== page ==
WASHINGTON -- Increasingly concerned that American banks are taking more risks, top regulators are moving to rein in aggressive competition among banks seeking to make business and consumer loans.
The Office of the Comptroller of the Currency, a Treasury Department agency that oversees the nation's 3,400 federally chartered banks, announced yesterday that its most experienced credit analysts would form a committee to double-check whether the nation's large banks are taking excessive risks.
The committee will work with the agency's bank examiners, who already conduct periodic reviews of banks' business practices.
Banks are charging many customers, particularly large companies, interest rates that barely exceed the banks' own borrowing costs. Banks are also offering more generous terms on loans, such as longer periods for repayment. There is even some evidence that banks are offering more loans to companies and people with bad credit records, although regulators disagree on the extent to which this is a problem.
But the actions of the comptroller's office in creating a new credit-review committee raise those relatively mild warnings to a new level.
If the new committee or the examiners find excessively risky loans, the examiners responsible for the bank will request -- or, if necessary, order -- changes in bank lending policies, Mr. Ludwig said in a speech to bankers yesterday.
He also warned in the speech about a trend among banks to issue credit cards, auto loans and second mortgages to borrowers with such bad credit histories that they previously had to turn, in some cases, to finance companies and other lenders catering to risky borrowers.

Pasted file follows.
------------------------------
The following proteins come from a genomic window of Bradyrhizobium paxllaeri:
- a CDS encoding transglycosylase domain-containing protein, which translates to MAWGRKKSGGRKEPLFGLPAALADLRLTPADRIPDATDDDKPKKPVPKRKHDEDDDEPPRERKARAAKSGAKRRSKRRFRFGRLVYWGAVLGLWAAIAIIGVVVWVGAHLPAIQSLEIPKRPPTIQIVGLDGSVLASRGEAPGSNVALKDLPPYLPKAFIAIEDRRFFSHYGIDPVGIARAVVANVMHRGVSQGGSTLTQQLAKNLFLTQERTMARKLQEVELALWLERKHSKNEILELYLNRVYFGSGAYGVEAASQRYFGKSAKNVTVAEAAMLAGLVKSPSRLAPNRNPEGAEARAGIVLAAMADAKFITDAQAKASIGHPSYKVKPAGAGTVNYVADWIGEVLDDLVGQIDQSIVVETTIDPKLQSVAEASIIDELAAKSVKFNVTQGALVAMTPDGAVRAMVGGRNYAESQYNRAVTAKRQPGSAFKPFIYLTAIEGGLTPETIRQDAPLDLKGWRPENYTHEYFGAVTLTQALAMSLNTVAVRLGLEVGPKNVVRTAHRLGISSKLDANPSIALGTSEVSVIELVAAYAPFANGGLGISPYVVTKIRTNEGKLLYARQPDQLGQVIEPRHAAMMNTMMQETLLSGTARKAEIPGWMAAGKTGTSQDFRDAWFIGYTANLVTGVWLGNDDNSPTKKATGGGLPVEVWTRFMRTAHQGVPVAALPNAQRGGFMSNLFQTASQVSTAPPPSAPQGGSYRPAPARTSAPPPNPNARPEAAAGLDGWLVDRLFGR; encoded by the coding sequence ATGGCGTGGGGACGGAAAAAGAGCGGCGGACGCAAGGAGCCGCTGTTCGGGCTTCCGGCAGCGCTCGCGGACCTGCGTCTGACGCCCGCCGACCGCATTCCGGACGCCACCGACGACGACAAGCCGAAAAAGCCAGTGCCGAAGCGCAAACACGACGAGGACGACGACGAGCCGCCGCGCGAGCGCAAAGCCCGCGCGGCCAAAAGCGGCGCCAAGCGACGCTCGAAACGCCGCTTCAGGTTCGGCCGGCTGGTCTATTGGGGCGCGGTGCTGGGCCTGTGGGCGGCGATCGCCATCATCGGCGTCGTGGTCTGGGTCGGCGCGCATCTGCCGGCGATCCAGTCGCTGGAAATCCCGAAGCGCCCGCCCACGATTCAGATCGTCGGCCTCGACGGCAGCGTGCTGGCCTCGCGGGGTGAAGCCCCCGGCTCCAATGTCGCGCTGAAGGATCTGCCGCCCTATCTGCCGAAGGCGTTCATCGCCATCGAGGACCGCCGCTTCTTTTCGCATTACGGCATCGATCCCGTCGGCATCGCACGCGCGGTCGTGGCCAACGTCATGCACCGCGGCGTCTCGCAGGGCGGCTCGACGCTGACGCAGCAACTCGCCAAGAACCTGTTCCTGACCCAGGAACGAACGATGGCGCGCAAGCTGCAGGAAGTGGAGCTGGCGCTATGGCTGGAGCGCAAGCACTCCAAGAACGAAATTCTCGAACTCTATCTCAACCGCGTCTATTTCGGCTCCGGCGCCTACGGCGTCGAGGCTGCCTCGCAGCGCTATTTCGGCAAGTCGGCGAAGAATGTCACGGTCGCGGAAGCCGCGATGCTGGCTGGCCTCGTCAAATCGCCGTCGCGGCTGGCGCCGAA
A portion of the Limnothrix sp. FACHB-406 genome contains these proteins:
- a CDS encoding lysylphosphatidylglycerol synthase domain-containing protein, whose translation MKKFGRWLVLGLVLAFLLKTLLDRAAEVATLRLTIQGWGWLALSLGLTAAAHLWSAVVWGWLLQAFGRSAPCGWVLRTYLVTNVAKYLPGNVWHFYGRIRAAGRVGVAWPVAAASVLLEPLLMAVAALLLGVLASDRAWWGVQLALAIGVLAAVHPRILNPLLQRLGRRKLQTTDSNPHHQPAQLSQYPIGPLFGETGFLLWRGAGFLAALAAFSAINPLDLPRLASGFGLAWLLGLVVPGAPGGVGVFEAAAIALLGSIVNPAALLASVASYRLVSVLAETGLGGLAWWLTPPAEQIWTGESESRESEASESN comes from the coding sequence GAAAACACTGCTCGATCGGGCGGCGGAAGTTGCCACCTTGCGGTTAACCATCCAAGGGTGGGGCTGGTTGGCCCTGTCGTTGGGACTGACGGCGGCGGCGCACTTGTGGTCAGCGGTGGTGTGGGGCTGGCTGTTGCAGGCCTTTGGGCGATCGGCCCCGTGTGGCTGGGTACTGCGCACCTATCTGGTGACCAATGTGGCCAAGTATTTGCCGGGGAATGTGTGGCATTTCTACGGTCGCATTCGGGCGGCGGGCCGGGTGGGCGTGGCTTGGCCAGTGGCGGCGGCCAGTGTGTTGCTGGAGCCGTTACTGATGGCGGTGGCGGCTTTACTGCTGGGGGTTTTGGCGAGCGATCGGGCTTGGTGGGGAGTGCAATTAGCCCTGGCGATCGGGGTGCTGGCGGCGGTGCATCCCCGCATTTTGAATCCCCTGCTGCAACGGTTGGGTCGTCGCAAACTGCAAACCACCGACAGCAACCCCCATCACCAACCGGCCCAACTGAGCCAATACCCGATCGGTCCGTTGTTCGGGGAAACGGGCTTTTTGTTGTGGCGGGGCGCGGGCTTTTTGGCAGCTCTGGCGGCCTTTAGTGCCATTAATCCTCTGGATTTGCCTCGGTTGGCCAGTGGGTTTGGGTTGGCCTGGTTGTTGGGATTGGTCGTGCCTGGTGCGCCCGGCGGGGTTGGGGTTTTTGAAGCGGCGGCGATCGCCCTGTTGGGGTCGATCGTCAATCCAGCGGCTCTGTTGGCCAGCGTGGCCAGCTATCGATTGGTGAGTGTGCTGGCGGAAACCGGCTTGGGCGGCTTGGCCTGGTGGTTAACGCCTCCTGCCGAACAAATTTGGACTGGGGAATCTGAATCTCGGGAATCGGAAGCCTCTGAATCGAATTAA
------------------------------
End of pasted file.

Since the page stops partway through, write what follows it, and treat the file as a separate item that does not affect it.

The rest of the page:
Separately, the Federal Reserve has urged its bank examiners to be thorough. "I am concerned that there has been some pursuit of market share at the risk of not getting properly compensated for the risk in the loan," John LaWare, the Federal Reserve governor who heads the central bank's committee on bank regulation, said in an interview Friday.
Mr. LaWare said he was concerned about banks' offering low interest rates and generous loan terms but was less worried that banks might be making loans to customers with bad credit histories.
Bankers have also begun talking about their fears that intense competition for business is forcing them to take too many risks and causing some of them to lose sight of more cautious practices instituted after the collapse of the commercial real estate market in the late 1980s.
Banks and their regulators have been on a roller-coaster ride in recent years. Lax regulation was blamed for allowing much of the savings and loan debacle of the 1980s, which wound up costing taxpayers $200 billion as the government seized and shut insolvent institutions.
Since then, as banks and savings institutions adopted much stricter standards during the economic downturn of the early 1990s, they were blamed for causing the credit crunch that left many small and medium-sized businesses struggling to find loans.
The regulators' worries follow shifts in bank activities prompted by rising interest rates. Banks have sought to increase their commercial lending as profits on government securities have dwindled.
At the same time, the most creditworthy companies have been raising money by selling notes and bonds instead of seeking bank loans.
While regulators do not have the power to dictate specific standards of creditworthiness or profit margins on loans, they have considerable influence over bank policies.
Mounting evidence reinforces the regulators' concerns. A recent survey by the National Association of Home Builders found that 61 percent of its members were able to borrow money to build homes without lining up buyers in advance.
The latest indication of aggressive bank lending came late Friday afternoon, when the Federal Reserve announced that automobile loans rose at an annual rate of 10.5 percent in February, while outstanding balances on revolving consumer loans -- mainly credit cards -- shot up at an annual pace of 22 percent.